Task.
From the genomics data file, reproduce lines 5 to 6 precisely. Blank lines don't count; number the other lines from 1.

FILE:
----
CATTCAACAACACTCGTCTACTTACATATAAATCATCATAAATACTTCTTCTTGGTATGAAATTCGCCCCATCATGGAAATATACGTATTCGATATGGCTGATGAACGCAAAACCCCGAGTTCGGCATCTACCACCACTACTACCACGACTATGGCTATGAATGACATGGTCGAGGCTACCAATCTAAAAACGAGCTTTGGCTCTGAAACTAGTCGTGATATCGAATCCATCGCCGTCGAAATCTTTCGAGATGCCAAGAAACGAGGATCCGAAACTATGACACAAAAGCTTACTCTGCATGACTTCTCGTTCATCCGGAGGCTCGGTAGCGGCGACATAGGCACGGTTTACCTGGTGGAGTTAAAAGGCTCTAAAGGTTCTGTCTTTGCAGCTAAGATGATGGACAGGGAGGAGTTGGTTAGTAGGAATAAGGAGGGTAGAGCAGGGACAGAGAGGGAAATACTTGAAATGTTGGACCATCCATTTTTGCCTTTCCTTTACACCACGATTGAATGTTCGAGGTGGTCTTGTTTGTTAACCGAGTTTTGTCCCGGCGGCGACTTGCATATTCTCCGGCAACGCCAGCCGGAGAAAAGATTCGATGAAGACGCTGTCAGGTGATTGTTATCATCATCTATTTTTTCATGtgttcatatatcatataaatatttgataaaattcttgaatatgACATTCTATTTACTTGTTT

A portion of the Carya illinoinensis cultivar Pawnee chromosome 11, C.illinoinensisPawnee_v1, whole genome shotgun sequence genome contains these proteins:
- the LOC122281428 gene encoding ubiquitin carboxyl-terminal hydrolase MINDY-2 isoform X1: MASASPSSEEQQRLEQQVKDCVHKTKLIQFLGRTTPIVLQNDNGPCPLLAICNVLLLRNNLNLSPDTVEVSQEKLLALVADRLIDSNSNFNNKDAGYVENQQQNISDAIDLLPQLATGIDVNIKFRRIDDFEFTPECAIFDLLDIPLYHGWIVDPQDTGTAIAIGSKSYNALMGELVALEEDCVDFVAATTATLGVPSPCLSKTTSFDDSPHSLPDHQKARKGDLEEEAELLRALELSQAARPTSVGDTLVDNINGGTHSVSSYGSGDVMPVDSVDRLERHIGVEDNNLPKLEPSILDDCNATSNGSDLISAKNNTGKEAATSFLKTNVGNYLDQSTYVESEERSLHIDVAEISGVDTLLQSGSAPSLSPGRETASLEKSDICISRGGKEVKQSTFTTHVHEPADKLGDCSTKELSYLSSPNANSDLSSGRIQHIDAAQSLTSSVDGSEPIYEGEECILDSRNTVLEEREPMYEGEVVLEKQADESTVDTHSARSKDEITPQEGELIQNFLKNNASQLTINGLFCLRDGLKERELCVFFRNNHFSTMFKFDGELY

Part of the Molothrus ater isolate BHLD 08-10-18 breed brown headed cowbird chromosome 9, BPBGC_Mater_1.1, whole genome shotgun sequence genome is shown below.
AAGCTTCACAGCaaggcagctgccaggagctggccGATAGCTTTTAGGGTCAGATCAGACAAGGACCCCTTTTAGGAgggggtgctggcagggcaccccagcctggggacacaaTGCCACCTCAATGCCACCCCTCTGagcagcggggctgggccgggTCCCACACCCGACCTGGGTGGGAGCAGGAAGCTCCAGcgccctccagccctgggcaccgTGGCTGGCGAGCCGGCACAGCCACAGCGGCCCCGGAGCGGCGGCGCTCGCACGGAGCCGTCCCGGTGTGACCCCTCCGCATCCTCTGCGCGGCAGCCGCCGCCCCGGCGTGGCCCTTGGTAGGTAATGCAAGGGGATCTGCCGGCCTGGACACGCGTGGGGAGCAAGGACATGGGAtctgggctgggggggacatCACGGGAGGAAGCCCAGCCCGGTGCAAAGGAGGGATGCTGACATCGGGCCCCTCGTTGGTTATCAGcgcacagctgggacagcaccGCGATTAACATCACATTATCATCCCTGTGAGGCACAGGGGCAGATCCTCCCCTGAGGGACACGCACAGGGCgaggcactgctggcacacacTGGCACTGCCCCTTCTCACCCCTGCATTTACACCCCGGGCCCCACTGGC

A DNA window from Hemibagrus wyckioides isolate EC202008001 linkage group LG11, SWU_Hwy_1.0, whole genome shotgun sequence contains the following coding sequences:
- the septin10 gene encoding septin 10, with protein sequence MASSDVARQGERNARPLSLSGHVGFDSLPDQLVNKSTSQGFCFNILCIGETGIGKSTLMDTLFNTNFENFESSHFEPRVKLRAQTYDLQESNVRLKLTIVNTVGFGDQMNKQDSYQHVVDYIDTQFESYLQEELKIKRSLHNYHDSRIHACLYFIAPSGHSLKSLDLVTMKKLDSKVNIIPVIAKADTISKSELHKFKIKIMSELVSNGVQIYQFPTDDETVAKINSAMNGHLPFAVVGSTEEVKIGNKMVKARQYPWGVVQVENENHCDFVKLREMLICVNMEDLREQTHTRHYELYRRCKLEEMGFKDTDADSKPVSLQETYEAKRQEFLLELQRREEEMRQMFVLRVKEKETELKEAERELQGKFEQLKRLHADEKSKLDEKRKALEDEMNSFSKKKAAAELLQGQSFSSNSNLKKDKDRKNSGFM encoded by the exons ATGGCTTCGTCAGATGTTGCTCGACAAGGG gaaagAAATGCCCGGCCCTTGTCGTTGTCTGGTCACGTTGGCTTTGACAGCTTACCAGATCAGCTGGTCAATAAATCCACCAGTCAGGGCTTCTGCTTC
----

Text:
AAGCTTCACAGCaaggcagctgccaggagctggccGATAGCTTTTAGGGTCAGATCAGACAAGGACCCCTTTTAGGAgggggtgctggcagggcaccccagcctggggacacaaTGCCACCTCAATGCCACCCCTCTGagcagcggggctgggccgggTCCCACACCCGACCTGGGTGGGAGCAGGAAGCTCCAGcgccctccagccctgggcaccgTGGCTGGCGAGCCGGCACAGCCACAGCGGCCCCGGAGCGGCGGCGCTCGCACGGAGCCGTCCCGGTGTGACCCCTCCGCATCCTCTGCGCGGCAGCCGCCGCCCCGGCGTGGCCCTTGGTAGGTAATGCAAGGGGATCTGCCGGCCTGGACACGCGTGGGGAGCAAGGACATGGGAtctgggctgggggggacatCACGGGAGGAAGCCCAGCCCGGTGCAAAGGAGGGATGCTGACATCGGGCCCCTCGTTGGTTATCAGcgcacagctgggacagcaccGCGATTAACATCACATTATCATCCCTGTGAGGCACAGGGGCAGATCCTCCCCTGAGGGACACGCACAGGGCgaggcactgctggcacacacTGGCACTGCCCCTTCTCACCCCTGCATTTACACCCCGGGCCCCACTGGC

A DNA window from Hemibagrus wyckioides isolate EC202008001 linkage group LG11, SWU_Hwy_1.0, whole genome shotgun sequence contains the following coding sequences: